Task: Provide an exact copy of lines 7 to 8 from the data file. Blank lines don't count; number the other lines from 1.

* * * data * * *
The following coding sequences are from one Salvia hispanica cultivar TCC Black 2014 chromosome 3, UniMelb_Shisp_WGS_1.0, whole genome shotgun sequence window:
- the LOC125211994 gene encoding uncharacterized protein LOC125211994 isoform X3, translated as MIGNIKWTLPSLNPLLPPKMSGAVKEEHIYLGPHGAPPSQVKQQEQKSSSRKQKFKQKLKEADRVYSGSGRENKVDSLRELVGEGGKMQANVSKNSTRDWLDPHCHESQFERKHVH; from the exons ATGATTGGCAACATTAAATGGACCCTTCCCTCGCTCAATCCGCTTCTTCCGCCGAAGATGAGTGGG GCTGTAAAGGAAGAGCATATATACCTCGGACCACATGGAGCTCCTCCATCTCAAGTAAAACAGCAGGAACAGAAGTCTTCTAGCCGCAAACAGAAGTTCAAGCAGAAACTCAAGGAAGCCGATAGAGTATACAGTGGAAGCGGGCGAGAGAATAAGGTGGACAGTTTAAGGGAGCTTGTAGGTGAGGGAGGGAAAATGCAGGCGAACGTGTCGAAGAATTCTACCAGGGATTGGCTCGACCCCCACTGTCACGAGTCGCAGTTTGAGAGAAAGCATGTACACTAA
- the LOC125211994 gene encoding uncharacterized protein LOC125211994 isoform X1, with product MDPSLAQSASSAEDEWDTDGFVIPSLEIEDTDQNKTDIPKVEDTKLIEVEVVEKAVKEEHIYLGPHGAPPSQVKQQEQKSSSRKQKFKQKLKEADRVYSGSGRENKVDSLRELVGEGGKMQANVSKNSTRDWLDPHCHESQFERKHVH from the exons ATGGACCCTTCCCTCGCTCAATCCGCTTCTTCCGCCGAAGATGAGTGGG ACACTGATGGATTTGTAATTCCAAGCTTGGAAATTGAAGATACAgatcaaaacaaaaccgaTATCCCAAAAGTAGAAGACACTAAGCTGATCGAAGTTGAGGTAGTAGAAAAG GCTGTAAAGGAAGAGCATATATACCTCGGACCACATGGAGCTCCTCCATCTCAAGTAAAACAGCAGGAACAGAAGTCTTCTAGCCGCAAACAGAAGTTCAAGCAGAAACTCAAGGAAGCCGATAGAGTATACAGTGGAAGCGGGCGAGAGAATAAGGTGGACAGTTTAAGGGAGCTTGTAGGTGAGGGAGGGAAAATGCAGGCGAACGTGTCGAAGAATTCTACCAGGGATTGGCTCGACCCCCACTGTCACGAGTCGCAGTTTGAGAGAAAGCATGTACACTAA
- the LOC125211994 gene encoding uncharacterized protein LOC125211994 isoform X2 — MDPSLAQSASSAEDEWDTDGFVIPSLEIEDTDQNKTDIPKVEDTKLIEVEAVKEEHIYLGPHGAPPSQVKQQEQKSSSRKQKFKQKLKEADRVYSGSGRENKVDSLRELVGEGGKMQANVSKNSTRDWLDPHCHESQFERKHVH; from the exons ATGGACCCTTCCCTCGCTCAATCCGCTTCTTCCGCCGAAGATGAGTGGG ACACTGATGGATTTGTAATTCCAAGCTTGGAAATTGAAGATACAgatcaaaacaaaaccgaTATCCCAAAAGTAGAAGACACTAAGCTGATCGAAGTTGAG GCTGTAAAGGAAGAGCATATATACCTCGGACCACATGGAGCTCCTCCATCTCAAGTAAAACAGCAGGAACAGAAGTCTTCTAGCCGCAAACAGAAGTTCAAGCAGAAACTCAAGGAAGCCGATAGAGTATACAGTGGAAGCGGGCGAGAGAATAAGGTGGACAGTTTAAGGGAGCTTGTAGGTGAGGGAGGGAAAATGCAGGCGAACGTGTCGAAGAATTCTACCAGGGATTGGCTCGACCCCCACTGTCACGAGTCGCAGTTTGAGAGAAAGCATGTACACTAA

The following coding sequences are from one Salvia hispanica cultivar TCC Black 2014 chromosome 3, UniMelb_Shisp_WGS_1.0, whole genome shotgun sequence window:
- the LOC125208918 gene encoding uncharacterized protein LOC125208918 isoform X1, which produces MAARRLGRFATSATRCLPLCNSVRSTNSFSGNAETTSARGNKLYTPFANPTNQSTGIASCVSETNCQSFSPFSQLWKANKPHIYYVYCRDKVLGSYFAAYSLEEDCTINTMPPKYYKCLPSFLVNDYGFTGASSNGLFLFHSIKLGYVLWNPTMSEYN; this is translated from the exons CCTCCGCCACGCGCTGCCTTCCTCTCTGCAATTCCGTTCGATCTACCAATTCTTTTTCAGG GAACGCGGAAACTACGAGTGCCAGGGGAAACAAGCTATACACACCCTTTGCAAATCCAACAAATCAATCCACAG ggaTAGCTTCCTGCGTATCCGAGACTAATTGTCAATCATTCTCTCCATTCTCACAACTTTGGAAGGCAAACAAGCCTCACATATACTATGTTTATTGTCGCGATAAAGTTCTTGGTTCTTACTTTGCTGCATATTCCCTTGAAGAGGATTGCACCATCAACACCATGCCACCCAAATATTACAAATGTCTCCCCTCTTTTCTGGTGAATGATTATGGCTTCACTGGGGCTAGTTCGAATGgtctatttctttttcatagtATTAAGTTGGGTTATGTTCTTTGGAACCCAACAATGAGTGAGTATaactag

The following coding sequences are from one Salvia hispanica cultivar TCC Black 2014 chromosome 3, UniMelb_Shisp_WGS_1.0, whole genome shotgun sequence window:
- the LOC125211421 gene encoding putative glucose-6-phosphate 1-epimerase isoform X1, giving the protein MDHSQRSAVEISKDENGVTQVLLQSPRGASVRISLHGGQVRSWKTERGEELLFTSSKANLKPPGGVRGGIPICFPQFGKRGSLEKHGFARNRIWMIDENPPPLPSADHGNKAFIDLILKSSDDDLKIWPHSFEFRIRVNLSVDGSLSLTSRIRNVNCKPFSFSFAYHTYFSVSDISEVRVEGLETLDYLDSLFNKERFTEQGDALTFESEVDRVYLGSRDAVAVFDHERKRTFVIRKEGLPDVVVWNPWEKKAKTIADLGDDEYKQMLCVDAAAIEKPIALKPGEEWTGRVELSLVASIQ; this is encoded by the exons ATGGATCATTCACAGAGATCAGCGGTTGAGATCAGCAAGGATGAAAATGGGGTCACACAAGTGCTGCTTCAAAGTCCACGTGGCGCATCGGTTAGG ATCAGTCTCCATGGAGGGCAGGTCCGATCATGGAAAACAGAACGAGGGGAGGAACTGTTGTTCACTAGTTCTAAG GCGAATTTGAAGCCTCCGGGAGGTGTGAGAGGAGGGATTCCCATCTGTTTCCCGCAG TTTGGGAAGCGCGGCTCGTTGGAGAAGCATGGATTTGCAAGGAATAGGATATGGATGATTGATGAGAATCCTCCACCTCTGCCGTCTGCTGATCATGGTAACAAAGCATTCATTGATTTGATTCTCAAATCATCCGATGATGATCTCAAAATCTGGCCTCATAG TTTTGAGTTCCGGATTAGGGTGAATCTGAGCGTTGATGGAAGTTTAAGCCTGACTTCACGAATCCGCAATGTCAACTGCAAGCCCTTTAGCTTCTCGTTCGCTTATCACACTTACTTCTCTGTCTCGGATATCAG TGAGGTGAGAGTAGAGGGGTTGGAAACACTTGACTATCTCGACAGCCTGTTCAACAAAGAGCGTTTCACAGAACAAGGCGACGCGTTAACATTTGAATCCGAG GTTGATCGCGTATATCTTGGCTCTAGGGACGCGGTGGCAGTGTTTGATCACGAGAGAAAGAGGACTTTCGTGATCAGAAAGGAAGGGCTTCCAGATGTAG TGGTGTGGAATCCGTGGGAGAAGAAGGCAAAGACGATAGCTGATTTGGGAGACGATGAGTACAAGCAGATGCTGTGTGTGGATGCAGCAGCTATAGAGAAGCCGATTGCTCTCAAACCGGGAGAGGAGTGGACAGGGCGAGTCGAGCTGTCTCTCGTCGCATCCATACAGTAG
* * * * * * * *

The following coding sequences are from one Salvia hispanica cultivar TCC Black 2014 chromosome 3, UniMelb_Shisp_WGS_1.0, whole genome shotgun sequence window:
- the LOC125211421 gene encoding putative glucose-6-phosphate 1-epimerase isoform X1, giving the protein MDHSQRSAVEISKDENGVTQVLLQSPRGASVRISLHGGQVRSWKTERGEELLFTSSKANLKPPGGVRGGIPICFPQFGKRGSLEKHGFARNRIWMIDENPPPLPSADHGNKAFIDLILKSSDDDLKIWPHSFEFRIRVNLSVDGSLSLTSRIRNVNCKPFSFSFAYHTYFSVSDISEVRVEGLETLDYLDSLFNKERFTEQGDALTFESEVDRVYLGSRDAVAVFDHERKRTFVIRKEGLPDVVVWNPWEKKAKTIADLGDDEYKQMLCVDAAAIEKPIALKPGEEWTGRVELSLVASIQ; this is encoded by the exons ATGGATCATTCACAGAGATCAGCGGTTGAGATCAGCAAGGATGAAAATGGGGTCACACAAGTGCTGCTTCAAAGTCCACGTGGCGCATCGGTTAGG ATCAGTCTCCATGGAGGGCAGGTCCGATCATGGAAAACAGAACGAGGGGAGGAACTGTTGTTCACTAGTTCTAAG GCGAATTTGAAGCCTCCGGGAGGTGTGAGAGGAGGGATTCCCATCTGTTTCCCGCAG TTTGGGAAGCGCGGCTCGTTGGAGAAGCATGGATTTGCAAGGAATAGGATATGGATGATTGATGAGAATCCTCCACCTCTGCCGTCTGCTGATCATGGTAACAAAGCATTCATTGATTTGATTCTCAAATCATCCGATGATGATCTCAAAATCTGGCCTCATAG TTTTGAGTTCCGGATTAGGGTGAATCTGAGCGTTGATGGAAGTTTAAGCCTGACTTCACGAATCCGCAATGTCAACTGCAAGCCCTTTAGCTTCTCGTTCGCTTATCACACTTACTTCTCTGTCTCGGATATCAG TGAGGTGAGAGTAGAGGGGTTGGAAACACTTGACTATCTCGACAGCCTGTTCAACAAAGAGCGTTTCACAGAACAAGGCGACGCGTTAACATTTGAATCCGAG GTTGATCGCGTATATCTTGGCTCTAGGGACGCGGTGGCAGTGTTTGATCACGAGAGAAAGAGGACTTTCGTGATCAGAAAGGAAGGGCTTCCAGATGTAG TGGTGTGGAATCCGTGGGAGAAGAAGGCAAAGACGATAGCTGATTTGGGAGACGATGAGTACAAGCAGATGCTGTGTGTGGATGCAGCAGCTATAGAGAAGCCGATTGCTCTCAAACCGGGAGAGGAGTGGACAGGGCGAGTCGAGCTGTCTCTCGTCGCATCCATACAGTAG